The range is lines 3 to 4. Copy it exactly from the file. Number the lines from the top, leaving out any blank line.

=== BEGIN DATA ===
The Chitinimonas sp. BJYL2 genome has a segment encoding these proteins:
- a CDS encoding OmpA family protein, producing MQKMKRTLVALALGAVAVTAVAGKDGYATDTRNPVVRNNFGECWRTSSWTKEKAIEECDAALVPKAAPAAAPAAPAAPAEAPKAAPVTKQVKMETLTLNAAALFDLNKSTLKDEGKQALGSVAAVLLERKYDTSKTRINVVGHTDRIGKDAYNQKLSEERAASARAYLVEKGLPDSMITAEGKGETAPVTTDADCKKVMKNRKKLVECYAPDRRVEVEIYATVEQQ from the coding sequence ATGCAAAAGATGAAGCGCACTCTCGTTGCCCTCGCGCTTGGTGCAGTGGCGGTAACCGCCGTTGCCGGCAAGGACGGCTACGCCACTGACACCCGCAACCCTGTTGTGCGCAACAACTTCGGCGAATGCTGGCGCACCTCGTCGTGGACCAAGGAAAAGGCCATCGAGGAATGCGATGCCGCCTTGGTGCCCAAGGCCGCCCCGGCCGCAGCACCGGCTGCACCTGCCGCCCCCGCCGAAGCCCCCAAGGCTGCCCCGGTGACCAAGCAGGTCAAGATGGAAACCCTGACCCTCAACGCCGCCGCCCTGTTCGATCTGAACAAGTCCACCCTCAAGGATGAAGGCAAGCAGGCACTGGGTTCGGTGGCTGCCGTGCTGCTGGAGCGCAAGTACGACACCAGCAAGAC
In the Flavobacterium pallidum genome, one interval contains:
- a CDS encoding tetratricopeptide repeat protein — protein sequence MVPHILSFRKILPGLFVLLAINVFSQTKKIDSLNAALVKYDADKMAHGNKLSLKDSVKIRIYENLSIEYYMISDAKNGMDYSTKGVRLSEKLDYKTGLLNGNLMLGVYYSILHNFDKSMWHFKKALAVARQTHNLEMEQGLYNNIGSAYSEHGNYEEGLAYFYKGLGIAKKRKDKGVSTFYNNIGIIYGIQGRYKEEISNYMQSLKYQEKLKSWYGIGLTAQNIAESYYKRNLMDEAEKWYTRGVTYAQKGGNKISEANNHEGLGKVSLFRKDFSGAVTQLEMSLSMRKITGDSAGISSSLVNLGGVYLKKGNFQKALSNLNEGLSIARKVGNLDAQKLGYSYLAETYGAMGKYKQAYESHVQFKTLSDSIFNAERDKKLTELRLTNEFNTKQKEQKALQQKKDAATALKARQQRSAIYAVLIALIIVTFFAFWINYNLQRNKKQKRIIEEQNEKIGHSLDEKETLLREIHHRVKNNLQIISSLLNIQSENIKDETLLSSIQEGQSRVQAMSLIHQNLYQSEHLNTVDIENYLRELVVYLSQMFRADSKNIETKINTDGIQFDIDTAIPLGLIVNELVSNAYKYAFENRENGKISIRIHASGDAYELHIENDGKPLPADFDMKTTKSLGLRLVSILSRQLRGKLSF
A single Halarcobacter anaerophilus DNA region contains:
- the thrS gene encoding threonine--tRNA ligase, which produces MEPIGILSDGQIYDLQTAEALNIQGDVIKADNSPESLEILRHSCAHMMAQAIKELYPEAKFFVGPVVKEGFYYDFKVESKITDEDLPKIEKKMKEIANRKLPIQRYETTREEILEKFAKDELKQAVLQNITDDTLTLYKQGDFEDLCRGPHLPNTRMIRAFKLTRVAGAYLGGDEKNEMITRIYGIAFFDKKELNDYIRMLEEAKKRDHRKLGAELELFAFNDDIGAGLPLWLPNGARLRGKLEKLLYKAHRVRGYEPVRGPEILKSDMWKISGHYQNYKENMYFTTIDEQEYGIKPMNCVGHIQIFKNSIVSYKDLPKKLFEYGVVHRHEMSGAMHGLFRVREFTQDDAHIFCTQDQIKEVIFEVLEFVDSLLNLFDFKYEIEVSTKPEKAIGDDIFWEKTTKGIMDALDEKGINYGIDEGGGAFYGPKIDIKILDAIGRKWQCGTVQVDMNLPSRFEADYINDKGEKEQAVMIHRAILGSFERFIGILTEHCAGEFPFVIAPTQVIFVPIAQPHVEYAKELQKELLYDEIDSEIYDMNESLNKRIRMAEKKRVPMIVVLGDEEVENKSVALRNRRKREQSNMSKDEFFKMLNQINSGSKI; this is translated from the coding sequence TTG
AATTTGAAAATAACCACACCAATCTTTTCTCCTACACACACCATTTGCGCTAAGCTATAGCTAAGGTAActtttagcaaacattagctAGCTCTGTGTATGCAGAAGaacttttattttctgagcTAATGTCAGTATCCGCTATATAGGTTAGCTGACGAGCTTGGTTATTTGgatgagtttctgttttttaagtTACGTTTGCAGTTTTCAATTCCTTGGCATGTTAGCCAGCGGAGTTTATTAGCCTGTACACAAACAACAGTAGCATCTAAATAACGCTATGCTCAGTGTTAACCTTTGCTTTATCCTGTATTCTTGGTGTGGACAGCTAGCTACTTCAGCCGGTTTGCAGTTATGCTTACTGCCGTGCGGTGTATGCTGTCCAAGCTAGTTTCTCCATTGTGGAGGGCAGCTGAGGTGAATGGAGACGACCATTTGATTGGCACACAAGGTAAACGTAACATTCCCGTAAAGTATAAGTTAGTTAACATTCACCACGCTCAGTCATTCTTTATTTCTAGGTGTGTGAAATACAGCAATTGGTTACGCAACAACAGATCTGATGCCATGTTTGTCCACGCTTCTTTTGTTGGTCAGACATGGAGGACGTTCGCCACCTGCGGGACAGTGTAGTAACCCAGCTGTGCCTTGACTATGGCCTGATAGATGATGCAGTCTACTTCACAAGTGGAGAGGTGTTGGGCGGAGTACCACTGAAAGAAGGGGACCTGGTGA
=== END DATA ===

In the Flavobacterium pallidum genome, one interval contains:
- a CDS encoding tetratricopeptide repeat protein — protein sequence MVPHILSFRKILPGLFVLLAINVFSQTKKIDSLNAALVKYDADKMAHGNKLSLKDSVKIRIYENLSIEYYMISDAKNGMDYSTKGVRLSEKLDYKTGLLNGNLMLGVYYSILHNFDKSMWHFKKALAVARQTHNLEMEQGLYNNIGSAYSEHGNYEEGLAYFYKGLGIAKKRKDKGVSTFYNNIGIIYGIQGRYKEEISNYMQSLKYQEKLKSWYGIGLTAQNIAESYYKRNLMDEAEKWYTRGVTYAQKGGNKISEANNHEGLGKVSLFRKDFSGAVTQLEMSLSMRKITGDSAGISSSLVNLGGVYLKKGNFQKALSNLNEGLSIARKVGNLDAQKLGYSYLAETYGAMGKYKQAYESHVQFKTLSDSIFNAERDKKLTELRLTNEFNTKQKEQKALQQKKDAATALKARQQRSAIYAVLIALIIVTFFAFWINYNLQRNKKQKRIIEEQNEKIGHSLDEKETLLREIHHRVKNNLQIISSLLNIQSENIKDETLLSSIQEGQSRVQAMSLIHQNLYQSEHLNTVDIENYLRELVVYLSQMFRADSKNIETKINTDGIQFDIDTAIPLGLIVNELVSNAYKYAFENRENGKISIRIHASGDAYELHIENDGKPLPADFDMKTTKSLGLRLVSILSRQLRGKLSF